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FOG! Chats With Filmmaker Sara Kenney About Her Comic Book Debut, ‘Surgeon X’, Edited by Karen Berger!

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Extreme circumstances call for extreme medicine.

What if we lived in a world of antibiotic resistance and rationing, where the superbugs have won?

Sara Kenney, acclaimed documentary, factual drama and animation filmmaker makes her comics debut with SURGEON X with the all-star team of master artist John Watkiss, James Devlin, Jared K. Fletcher, and, editor Karen Berger, the award-winning founding editor of Vertigo.

Set against the backdrop of a medical apocalypse in near-future London, Kenney weaves a story of ordinary people from all walks of life striving to survive in a society constantly threatened by ever-looming disease and a government headed by the Lionheart Party.

It’s the year 2036 and there are great futuristic advancements available in medicine and surgery, yet a simple infection can kill. Rosa Scott, a brilliant and obsessive surgeon becomes Surgeon X, a vigilante doctor who uses experimental surgery and black market drugs to treat patients. As Surgeon X, Rosa develops a godlike-complex, deciding who will live and who will die. Risking everything to save lives, she believes that to survive in this compromised world her own moral code is the one she must follow, ultimately warping her Hippocratic Oath to suit her own decisions—even if it endangers those closest to her.

Sara took some time to discuss the upcoming series, how she got the legendary Karen Berger to edit the book and how she researched this potential pandemic.

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FOG!: What was the genesis of Surgeon X?

SXSara Kenney: I’ve been playing with the idea of a female surgeon character for quite a few years. I was digging through some old documents a few weeks back and I found the genesis document, which I’d totally forgotten about!

I’ve wanted to write for comics for a while and I’d written a story for 2000AD’s Future Shock. The legendary British publication, home of Judge Dredd, invites new writers to submit a 4-page story with a twist.

My story was called ‘The Medic’ – about a female surgeon who has incredible surgical abilities and uses future tech to save someone from a plane wreckage.

It’s actually a love story with a messed-up twist. I never sent the idea to 2000AD, I must have chickened out…That was 10-years ago. I’ve been tweaking and playing with the idea ever since.

You’re a first time comic creator and you get Karen Berger to edit your book.  How did that happen?

Back in 2014, I was applying to Wellcome Trust for funding to create this comic and as a first time comic writer I knew I had to have a really experienced editor to get the funding. I know a lot of people write comics in their spare time, but I was a freelancer with 1-year-old twins, so spare time was non-existent!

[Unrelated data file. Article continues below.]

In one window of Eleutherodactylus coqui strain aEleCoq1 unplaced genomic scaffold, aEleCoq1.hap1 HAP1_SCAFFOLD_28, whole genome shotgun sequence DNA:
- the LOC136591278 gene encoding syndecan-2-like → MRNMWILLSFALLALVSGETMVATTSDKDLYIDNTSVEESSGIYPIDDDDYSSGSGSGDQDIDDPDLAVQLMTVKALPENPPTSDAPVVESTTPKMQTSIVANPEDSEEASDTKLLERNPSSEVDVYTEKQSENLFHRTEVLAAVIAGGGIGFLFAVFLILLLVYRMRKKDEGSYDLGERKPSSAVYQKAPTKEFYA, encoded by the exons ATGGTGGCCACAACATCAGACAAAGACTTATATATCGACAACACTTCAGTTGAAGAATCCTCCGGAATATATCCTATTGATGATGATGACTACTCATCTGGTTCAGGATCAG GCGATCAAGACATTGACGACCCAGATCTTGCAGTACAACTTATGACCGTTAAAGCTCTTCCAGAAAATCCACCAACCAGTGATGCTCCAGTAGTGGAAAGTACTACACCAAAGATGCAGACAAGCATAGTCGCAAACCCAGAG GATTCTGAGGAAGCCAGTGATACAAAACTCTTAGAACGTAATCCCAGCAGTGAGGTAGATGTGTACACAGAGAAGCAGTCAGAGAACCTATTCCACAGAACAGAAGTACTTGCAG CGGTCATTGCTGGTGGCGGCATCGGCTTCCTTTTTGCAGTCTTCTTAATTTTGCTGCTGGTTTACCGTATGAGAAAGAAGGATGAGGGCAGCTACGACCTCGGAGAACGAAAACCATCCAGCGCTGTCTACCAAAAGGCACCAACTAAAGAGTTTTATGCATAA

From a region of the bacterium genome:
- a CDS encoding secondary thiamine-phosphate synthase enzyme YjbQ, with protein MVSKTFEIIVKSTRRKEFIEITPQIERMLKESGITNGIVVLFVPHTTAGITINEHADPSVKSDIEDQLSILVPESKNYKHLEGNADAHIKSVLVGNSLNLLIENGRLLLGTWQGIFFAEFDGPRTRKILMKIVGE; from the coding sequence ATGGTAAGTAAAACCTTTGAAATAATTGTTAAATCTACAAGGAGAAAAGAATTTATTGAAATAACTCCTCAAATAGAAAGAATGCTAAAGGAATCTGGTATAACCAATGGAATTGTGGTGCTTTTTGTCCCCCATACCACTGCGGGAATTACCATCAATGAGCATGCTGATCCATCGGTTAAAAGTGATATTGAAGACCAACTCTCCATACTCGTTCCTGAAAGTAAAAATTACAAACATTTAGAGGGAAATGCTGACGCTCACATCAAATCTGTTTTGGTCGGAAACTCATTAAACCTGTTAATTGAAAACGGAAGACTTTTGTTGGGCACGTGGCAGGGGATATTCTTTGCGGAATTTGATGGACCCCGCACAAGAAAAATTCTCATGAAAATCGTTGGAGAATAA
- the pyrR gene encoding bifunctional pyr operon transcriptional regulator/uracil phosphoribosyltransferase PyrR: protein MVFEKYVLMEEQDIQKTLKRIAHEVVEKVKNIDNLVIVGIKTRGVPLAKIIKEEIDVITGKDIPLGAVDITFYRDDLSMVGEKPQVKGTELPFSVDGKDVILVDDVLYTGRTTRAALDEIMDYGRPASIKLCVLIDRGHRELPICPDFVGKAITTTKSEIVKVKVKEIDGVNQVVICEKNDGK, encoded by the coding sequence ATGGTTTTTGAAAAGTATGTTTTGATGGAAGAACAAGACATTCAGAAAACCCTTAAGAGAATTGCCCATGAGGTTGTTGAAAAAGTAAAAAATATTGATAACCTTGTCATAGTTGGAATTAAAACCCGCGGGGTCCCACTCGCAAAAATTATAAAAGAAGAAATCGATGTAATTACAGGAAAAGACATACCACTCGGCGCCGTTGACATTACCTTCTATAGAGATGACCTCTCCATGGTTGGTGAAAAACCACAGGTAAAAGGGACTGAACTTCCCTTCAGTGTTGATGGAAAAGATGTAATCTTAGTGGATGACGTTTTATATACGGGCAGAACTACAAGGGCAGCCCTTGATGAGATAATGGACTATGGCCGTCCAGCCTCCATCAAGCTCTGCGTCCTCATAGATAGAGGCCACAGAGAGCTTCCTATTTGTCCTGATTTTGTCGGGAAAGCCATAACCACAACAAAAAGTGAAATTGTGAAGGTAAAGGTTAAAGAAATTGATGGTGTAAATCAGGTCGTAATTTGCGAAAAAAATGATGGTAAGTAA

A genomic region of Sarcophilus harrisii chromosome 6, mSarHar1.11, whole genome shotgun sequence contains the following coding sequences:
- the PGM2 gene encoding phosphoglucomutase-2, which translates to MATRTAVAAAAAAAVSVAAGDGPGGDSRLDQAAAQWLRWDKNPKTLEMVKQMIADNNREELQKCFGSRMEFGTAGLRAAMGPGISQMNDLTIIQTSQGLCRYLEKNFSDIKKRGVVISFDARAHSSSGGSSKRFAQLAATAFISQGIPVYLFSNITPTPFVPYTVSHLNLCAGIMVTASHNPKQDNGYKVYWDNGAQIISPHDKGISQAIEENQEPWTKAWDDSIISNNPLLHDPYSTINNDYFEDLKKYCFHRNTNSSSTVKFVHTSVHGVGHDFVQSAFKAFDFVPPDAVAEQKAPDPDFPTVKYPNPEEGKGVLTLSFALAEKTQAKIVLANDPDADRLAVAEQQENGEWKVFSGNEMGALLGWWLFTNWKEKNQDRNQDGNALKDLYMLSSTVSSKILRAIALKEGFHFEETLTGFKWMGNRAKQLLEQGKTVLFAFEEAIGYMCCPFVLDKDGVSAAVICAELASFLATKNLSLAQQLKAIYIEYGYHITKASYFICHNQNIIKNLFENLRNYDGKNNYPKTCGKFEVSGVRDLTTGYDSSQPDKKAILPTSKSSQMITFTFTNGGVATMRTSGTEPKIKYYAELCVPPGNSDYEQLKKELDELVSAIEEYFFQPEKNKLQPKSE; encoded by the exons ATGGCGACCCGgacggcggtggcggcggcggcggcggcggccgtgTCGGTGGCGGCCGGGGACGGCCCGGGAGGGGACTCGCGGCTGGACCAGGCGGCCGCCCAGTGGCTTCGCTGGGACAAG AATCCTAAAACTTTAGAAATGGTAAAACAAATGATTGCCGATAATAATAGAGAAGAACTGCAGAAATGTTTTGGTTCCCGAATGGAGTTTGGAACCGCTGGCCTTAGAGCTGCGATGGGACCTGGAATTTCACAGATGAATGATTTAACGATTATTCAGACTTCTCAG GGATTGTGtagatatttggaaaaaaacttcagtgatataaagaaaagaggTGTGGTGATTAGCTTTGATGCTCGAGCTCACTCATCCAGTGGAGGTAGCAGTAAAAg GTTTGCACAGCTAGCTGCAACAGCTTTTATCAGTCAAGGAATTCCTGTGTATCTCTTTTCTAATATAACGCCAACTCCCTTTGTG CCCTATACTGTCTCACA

Having worked in TV for over 16-years I’ve learnt that it never hurts to ask – people can always say no or ignore you as a freelancer you learn to be thick-skinned.

So I contacted Karen via LinkedIn, with a brief summary of the idea. Of course I expected her to say ‘thanks but, no thanks’, but the idea piqued her interest.

We arranged to talk and next she asked to see some of my writing samples and Karen was really positive about the idea. This was an absolute dream come true. Karen said that even if I didn’t get the funding she wanted to work with me. That gave me real courage and belief in the idea. It’s also clear that Karen enjoys working with new talent, with helping them to develop and evolve.

I may not be a Jedi in the world of comics, but I feel like I’m strengthening my grip on the light-sabre and could floor a few storm troopers now. That’s thanks to Karen for sure!

Your background is in film as a writer-director-and producer.  Were you a fan of comics previously and what kind of challenges did you have in writing in a new medium?

My Dad was a massive comics fan he had a load of Eagle annuals and I particularly loved the stories about Dan Dare – Pilot of the Future. When I was at university my friend introduced me to Sandman and I started reading a lot of Vertigo stuff; V for Vendetta, Watchmen, Preacher etc. etc.

I wouldn’t say I’m a comics expert, but I’ve always loved the way that you can explore complex ideas and be extreme.

In my career in television I got to explore complex ideas, but creatively you don’t get to be experimental or extreme. And you tend to look at subjects through a single lens, so a film is either science or history or current affairs, but I wanted to combine all these facets in a story.